Skip to content
Register Sign in Wishlist

Computing for Biologists
Python Programming and Principles

£36.99

textbook
  • Date Published: November 2014
  • availability: In stock
  • format: Paperback
  • isbn: 9781107642188

£ 36.99
Paperback

Add to cart Add to wishlist

Other available formats:
Hardback, eBook


Request inspection copy

Lecturers may request a copy of this title for inspection

Description
Product filter button
Description
Contents
Resources
Courses
About the Authors
  • Computing is revolutionizing the practice of biology. This book, which assumes no prior computing experience, provides students with the tools to write their own Python programs and to understand fundamental concepts in computational biology and bioinformatics. Each major part of the book begins with a compelling biological question, followed by the algorithmic ideas and programming tools necessary to explore it: the origins of pathogenicity are examined using gene finding, the evolutionary history of sex determination systems is studied using sequence alignment, and the origin of modern humans is addressed using phylogenetic methods. In addition to providing general programming skills, this book explores the design of efficient algorithms, simulation, NP-hardness, and the maximum likelihood method, among other key concepts and methods. Easy-to-read and designed to equip students with the skills to write programs for solving a range of biological problems, the book is accompanied by numerous programming exercises, available at www.cs.hmc.edu/CFB.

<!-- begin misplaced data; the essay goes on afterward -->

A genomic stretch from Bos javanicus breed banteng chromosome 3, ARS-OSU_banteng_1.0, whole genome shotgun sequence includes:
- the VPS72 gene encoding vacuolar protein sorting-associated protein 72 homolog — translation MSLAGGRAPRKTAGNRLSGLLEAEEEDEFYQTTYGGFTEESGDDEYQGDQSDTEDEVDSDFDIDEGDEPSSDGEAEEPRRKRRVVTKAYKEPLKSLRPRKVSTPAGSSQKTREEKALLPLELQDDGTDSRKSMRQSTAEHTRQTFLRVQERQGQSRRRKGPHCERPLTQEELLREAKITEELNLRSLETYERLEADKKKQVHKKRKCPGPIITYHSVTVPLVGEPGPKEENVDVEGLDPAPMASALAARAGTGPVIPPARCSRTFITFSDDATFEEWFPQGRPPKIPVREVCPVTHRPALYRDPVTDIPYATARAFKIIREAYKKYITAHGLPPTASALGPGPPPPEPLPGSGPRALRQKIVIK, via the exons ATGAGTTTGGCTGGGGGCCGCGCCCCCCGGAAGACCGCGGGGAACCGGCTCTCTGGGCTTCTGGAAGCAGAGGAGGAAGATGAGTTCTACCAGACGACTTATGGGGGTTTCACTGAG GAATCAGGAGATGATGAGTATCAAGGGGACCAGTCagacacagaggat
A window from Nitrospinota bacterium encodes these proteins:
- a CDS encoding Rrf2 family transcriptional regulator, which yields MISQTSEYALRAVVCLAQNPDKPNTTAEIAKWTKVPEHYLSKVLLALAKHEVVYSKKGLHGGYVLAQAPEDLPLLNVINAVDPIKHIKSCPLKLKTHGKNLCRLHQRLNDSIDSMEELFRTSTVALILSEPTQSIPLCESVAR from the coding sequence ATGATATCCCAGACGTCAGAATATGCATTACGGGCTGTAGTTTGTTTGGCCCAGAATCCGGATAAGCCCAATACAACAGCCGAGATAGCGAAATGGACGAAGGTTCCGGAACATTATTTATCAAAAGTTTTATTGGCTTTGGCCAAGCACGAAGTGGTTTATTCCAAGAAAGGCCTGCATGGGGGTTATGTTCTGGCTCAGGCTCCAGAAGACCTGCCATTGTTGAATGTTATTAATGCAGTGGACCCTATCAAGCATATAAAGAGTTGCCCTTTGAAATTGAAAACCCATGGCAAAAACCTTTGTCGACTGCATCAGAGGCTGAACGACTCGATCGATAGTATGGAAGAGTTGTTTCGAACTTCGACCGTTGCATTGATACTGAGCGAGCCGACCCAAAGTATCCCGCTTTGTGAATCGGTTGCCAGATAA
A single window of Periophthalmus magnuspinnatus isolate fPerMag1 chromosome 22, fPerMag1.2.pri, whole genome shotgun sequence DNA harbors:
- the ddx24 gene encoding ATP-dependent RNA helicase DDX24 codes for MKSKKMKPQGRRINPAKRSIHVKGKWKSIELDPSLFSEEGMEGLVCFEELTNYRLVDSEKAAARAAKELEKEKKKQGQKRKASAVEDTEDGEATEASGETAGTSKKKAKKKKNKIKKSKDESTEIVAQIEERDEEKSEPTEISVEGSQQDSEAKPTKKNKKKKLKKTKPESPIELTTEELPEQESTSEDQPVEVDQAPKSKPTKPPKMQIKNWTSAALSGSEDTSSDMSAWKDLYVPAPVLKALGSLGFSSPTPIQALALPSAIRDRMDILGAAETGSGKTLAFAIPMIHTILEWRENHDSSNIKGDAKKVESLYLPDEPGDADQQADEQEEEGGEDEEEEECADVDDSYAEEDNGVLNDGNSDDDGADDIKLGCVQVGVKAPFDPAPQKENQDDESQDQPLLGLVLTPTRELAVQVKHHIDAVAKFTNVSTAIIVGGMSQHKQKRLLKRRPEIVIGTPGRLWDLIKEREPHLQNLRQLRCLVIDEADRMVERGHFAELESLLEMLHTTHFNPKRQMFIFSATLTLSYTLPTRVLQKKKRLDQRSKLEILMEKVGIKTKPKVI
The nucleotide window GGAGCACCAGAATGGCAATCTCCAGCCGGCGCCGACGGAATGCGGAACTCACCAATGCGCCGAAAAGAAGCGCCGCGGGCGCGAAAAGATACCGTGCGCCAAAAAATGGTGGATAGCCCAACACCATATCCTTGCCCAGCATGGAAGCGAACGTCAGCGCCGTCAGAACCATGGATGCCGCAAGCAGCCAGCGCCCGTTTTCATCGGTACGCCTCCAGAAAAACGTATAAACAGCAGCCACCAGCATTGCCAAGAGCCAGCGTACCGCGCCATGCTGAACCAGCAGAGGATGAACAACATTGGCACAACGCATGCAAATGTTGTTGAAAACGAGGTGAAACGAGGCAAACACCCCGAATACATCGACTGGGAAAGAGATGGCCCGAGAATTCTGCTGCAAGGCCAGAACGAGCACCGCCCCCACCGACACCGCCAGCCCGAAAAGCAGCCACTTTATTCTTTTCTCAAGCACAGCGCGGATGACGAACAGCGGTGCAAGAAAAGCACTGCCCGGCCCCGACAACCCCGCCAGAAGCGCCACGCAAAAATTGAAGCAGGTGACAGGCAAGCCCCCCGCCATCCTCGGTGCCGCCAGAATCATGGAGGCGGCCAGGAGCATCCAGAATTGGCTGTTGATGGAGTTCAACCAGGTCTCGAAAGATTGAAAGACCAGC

• Easy-to-read and designed specifically for students in the life sciences, assuming little or no computing background
    • Teaches general and widely applicable Python (both versions 2 and 3) programming skills along with computational methods for solving real biological problems
    • Algorithms covered include gene finding, sequence alignment and phylogenetic methods, with an accompanying website providing a range of practical programming exercises
    Read more

    Reviews & endorsements

    'In my twenty years as a professor, I have never run across a textbook on bioinformatics algorithms that a biologist can read from cover to cover and understand. This is the one.' Pavel Pevzner, Ronald R. Taylor Distinguished Professor of Computer Science, University of California, San Diego

    'This is an awesome book for anyone to get into computing. It is easy to follow and clearly structured so the reader understands what they are learning and why. The book provides the fundamentals concepts of computational biology and bioinformatics in parallel to gaining actual skills in computing and the ability to write your own Python programs! What I love about the book is how the authors ensure the concepts and skills are applicable to a clear and defined biological problem. The authors help demystify the various topics and bring the reader to understand the algorithms behind the programming tools by applying these to resolve an actual biological problem. This book is also an excellent resource for those involved in training and education, and it provides plenty of exercise to use in the actual classroom.' Maria Victoria Schneider, The Genome Analysis Centre (TGAC), UK